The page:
25 Mar 2019


Lost Capitol Hill: Schott’s Alley

I was recently reading a book about alley life in Washington and found myself looking at a rather remarkable picture: the pediment of the Senate Office Building rising above a decrepit alley. As it turns out, I was not the only one impressed by this image. It is used on the book’s dust cover as well– something my copy lost years ago. While the name of the book is given as “Schoots Court” and “Schottes Court” its name is actually Schott’s Alley. That is the earliest name I can find for it, in the 1871 city directory.

Maps from pre-Civil War Washington indicate that there were already a number of houses in the center of Square 725, which is located between 1st, 2nd, B and C Streets, NE. However, it appears that only after the war was it given this name. As was often the case, little notice was given of the people who lived there, as they represented the laborers of the city.

The first real information about Schott’s Alley can be gleaned from the 1880 census, with the names and further information on the 100 inhabitants that were counted there in early June of that year. It is unlikely that this represented all those who lived there, but it certainly gives a good sense of the neighborhood. The vast majority – 88 – of the inhabitants listed were African American, and almost all came from either D.C, Maryland or Virginia. The other 12 were all Irish immigrants or the children thereof. Most inhabitants of the alley were laborers of some stripe, though a few, both Irish and African American had worked their way up to a more skilled position, of shoemaker or government clerk.

Twenty years later, the population had exploded to 240 inhabitants – or the census taker was much more diligent in his duties. The percentage of whites in the alley has increased dramatically, as well, with now 38% listed as such. The main difference is that these are all from Italy or of Italian extraction. The jobs done by the residents of all races have changed somewhat, as well. There is now a broad mixture of laborers, semi-skilled and skilled laborers. Entirely missing, however, are any white-collar jobs, even of the types of clerks seen earlier.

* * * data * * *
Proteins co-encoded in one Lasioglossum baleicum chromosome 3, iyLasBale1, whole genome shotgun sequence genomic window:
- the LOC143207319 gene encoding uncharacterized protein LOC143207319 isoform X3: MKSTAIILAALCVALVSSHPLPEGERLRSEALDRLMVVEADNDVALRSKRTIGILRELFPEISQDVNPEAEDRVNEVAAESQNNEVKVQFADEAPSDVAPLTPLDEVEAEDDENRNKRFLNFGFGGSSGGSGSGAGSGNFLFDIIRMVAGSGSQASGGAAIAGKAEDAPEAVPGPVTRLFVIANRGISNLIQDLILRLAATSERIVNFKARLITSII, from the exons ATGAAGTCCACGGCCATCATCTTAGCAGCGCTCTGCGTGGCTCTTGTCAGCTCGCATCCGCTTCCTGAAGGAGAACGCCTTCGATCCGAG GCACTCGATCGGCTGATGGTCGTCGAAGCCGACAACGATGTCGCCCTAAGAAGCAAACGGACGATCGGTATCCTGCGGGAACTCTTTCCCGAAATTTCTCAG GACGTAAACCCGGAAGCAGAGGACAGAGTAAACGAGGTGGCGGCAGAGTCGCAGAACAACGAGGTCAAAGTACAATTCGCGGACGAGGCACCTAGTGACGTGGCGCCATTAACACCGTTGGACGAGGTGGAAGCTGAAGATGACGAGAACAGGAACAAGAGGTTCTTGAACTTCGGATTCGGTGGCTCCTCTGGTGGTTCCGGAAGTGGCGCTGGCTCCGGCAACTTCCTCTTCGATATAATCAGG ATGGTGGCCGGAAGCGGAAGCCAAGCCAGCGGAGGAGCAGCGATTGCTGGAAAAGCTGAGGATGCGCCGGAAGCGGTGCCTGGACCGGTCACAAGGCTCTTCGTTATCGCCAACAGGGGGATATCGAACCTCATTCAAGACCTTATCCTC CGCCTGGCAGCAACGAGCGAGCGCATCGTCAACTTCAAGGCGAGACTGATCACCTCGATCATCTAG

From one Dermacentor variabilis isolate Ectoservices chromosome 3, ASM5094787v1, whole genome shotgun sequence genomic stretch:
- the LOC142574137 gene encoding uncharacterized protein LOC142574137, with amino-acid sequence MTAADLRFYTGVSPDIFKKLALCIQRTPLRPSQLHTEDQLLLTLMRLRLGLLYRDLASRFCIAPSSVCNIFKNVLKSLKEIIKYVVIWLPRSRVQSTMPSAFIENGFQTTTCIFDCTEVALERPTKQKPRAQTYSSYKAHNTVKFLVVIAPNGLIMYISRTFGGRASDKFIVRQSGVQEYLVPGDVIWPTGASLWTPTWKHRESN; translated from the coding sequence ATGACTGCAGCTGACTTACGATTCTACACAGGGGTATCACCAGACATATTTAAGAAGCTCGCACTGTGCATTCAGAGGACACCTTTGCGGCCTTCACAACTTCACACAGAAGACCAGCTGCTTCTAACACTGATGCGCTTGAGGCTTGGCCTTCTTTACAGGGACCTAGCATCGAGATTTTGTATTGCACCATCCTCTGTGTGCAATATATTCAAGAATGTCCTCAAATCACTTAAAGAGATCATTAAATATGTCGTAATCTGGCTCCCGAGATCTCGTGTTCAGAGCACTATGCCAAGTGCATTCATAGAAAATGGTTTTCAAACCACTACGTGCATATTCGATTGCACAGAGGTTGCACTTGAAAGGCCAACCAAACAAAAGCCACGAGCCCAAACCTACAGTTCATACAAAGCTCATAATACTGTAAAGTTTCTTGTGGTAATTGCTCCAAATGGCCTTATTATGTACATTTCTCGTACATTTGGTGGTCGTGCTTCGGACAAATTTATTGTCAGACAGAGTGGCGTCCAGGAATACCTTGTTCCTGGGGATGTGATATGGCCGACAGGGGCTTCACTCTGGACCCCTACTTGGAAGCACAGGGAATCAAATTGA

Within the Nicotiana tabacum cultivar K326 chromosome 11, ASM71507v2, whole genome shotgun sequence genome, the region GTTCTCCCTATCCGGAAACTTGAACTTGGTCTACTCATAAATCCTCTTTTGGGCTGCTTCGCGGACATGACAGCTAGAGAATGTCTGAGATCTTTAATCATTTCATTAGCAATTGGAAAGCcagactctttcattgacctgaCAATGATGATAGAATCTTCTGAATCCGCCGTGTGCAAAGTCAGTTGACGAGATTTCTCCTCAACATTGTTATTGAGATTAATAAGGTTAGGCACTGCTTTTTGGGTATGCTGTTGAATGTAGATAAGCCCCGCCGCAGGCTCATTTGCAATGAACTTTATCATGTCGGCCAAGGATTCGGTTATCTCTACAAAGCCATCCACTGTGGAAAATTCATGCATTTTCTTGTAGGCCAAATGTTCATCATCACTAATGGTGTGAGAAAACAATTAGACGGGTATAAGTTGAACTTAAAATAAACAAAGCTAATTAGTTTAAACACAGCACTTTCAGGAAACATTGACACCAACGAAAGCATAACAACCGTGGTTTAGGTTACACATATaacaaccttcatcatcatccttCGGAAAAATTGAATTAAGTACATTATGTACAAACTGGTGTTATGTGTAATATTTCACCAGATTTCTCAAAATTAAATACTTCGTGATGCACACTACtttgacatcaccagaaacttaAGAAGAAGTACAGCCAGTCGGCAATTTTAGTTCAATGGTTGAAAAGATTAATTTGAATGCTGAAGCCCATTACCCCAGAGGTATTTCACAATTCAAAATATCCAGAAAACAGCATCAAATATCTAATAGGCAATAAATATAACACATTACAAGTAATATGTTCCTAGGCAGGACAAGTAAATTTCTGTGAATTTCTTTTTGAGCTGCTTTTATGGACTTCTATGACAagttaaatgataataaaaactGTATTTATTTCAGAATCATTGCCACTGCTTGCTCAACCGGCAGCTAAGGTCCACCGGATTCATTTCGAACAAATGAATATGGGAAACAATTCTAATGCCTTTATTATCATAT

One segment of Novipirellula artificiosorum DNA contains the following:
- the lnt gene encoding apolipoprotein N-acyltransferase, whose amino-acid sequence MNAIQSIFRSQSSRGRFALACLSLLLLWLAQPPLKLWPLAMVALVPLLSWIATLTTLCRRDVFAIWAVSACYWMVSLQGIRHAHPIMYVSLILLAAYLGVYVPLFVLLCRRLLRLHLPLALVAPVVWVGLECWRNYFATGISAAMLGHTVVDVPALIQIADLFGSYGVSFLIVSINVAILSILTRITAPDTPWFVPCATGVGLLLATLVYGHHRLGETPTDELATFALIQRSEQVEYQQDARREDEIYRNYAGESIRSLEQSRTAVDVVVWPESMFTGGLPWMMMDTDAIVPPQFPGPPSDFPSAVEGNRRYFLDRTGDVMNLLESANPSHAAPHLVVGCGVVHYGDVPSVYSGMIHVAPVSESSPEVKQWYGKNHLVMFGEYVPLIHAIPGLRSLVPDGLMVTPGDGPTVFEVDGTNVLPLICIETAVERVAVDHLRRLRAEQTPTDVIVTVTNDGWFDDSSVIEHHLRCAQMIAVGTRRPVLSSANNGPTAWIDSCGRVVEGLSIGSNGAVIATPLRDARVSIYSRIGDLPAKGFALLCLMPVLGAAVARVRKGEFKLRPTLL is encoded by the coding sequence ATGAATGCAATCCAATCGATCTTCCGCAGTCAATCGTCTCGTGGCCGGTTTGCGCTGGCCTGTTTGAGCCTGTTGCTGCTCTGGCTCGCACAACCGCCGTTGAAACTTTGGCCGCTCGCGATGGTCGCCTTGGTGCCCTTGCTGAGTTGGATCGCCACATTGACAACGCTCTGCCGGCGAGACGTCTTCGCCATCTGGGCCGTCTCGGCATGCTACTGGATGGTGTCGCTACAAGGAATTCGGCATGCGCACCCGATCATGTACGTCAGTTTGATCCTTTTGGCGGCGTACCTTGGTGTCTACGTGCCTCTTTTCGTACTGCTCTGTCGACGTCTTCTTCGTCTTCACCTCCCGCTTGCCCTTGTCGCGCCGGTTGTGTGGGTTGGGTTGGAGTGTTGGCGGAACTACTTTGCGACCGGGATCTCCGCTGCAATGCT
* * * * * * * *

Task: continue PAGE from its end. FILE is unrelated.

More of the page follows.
This continues to be the case in the next census. In fact, the biggest difference is that between 1900 and 1910, the alley has become almost entirely white, with 89% of the residents hailing from Italy. It was in this time that the Senate Office Building (Today named after Richard Russell, but possibly being renamed for Senator John McCain in the near future) was built.

The image of the Senate Office Building looming over Schott’s Court as scanned in by the Library of Congress. (LOC)

The new building did nothing to change the demographics of the alley across the street, with the 1920 census showing that 91% of the residents were from Italy. The biggest change is that there are now only 116 residents listed, less than half of the number from twenty years earlier. The residents continue to work a wide variety of low and semi-skilled jobs, including as a newspaperboy like Tony Passaro (pictured)

The 1930 census, in contrast, shows a dramatic drop in the number of residents, with only 74 listed. They are, however, now all African American. In contrast to those who had lived here earlier, many come from well outside the D.C. area, with about half hailing from South Carolina. While the 1940 census now shows the population to have rebounded to 154, the demographics have stayed the same, only the birthplaces listed have expanded dramatically to include most states south of Washington.

While it will still be a few years before the 1950 census is released, it will not shed any new light on this small corner of Washington, as Schott’s Alley was razed in the late 1940s to make way for what is today the Dirksen Senate Office Building.

Over the next few weeks, I will look at some of the stories of those who live in Schott’s Alley.

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